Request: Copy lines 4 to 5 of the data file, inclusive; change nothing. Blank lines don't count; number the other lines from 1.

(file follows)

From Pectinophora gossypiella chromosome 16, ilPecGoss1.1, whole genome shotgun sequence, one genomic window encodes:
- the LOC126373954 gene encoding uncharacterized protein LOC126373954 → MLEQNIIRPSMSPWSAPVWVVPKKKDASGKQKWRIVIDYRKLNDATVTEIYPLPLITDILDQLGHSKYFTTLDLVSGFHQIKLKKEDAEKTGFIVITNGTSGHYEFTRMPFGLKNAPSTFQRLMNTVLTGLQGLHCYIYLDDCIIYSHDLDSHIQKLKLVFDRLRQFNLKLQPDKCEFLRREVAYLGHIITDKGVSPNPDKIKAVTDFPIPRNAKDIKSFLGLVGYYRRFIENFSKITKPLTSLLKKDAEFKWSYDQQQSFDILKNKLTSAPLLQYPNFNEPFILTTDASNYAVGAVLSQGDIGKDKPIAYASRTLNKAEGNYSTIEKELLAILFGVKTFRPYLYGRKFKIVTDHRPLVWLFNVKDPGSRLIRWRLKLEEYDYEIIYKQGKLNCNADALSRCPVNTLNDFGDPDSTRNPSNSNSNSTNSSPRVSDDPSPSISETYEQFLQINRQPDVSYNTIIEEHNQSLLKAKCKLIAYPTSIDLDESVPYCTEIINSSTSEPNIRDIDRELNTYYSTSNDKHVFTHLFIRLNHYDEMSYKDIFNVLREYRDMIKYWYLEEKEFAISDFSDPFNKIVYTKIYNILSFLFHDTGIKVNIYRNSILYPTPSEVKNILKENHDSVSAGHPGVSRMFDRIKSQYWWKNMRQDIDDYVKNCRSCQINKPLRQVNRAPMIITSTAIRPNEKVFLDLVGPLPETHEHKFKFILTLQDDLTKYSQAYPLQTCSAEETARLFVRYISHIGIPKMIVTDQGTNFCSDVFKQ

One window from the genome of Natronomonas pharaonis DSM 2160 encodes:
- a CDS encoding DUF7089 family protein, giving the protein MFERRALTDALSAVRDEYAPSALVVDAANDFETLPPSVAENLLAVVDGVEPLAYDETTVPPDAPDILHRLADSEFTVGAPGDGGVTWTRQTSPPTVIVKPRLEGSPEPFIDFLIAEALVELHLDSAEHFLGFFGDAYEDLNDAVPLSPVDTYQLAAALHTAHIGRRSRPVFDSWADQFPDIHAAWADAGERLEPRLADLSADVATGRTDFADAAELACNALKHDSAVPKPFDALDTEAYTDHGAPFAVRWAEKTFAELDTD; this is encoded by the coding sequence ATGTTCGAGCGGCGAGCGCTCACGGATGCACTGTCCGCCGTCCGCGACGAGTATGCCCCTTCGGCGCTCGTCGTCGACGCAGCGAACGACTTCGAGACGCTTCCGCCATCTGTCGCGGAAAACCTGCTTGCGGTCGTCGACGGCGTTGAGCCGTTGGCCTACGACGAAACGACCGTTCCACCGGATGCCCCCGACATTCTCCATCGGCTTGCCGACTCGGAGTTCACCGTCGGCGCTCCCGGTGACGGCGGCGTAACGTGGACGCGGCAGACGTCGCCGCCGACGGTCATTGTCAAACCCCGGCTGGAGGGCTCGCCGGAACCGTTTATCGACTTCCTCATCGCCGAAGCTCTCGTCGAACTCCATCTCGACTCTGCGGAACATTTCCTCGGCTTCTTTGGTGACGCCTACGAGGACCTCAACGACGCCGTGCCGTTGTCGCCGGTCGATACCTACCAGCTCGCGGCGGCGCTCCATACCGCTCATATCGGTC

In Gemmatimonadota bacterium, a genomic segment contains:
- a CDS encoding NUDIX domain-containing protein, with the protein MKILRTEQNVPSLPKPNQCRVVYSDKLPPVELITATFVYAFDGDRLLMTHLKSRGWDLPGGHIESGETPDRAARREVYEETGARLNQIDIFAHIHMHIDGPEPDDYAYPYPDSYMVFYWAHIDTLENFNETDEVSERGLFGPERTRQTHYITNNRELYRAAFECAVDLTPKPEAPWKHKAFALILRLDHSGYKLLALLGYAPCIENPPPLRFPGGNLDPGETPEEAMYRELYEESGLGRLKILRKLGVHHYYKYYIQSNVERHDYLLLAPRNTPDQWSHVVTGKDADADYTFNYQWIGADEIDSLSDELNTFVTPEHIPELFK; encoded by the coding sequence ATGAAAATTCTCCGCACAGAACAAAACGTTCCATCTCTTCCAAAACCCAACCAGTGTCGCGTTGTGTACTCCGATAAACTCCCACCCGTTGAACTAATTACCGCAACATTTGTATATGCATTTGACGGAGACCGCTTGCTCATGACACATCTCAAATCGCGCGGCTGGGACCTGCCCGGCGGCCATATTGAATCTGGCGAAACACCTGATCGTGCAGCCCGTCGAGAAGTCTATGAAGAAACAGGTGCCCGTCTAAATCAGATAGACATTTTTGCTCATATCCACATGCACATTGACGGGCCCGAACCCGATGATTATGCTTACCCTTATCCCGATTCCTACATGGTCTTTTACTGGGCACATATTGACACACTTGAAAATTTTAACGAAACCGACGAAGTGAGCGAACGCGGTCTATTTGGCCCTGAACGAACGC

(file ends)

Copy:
- a CDS encoding DUF7089 family protein, giving the protein MFERRALTDALSAVRDEYAPSALVVDAANDFETLPPSVAENLLAVVDGVEPLAYDETTVPPDAPDILHRLADSEFTVGAPGDGGVTWTRQTSPPTVIVKPRLEGSPEPFIDFLIAEALVELHLDSAEHFLGFFGDAYEDLNDAVPLSPVDTYQLAAALHTAHIGRRSRPVFDSWADQFPDIHAAWADAGERLEPRLADLSADVATGRTDFADAAELACNALKHDSAVPKPFDALDTEAYTDHGAPFAVRWAEKTFAELDTD; this is encoded by the coding sequence ATGTTCGAGCGGCGAGCGCTCACGGATGCACTGTCCGCCGTCCGCGACGAGTATGCCCCTTCGGCGCTCGTCGTCGACGCAGCGAACGACTTCGAGACGCTTCCGCCATCTGTCGCGGAAAACCTGCTTGCGGTCGTCGACGGCGTTGAGCCGTTGGCCTACGACGAAACGACCGTTCCACCGGATGCCCCCGACATTCTCCATCGGCTTGCCGACTCGGAGTTCACCGTCGGCGCTCCCGGTGACGGCGGCGTAACGTGGACGCGGCAGACGTCGCCGCCGACGGTCATTGTCAAACCCCGGCTGGAGGGCTCGCCGGAACCGTTTATCGACTTCCTCATCGCCGAAGCTCTCGTCGAACTCCATCTCGACTCTGCGGAACATTTCCTCGGCTTCTTTGGTGACGCCTACGAGGACCTCAACGACGCCGTGCCGTTGTCGCCGGTCGATACCTACCAGCTCGCGGCGGCGCTCCATACCGCTCATATCGGTC

In Gemmatimonadota bacterium, a genomic segment contains: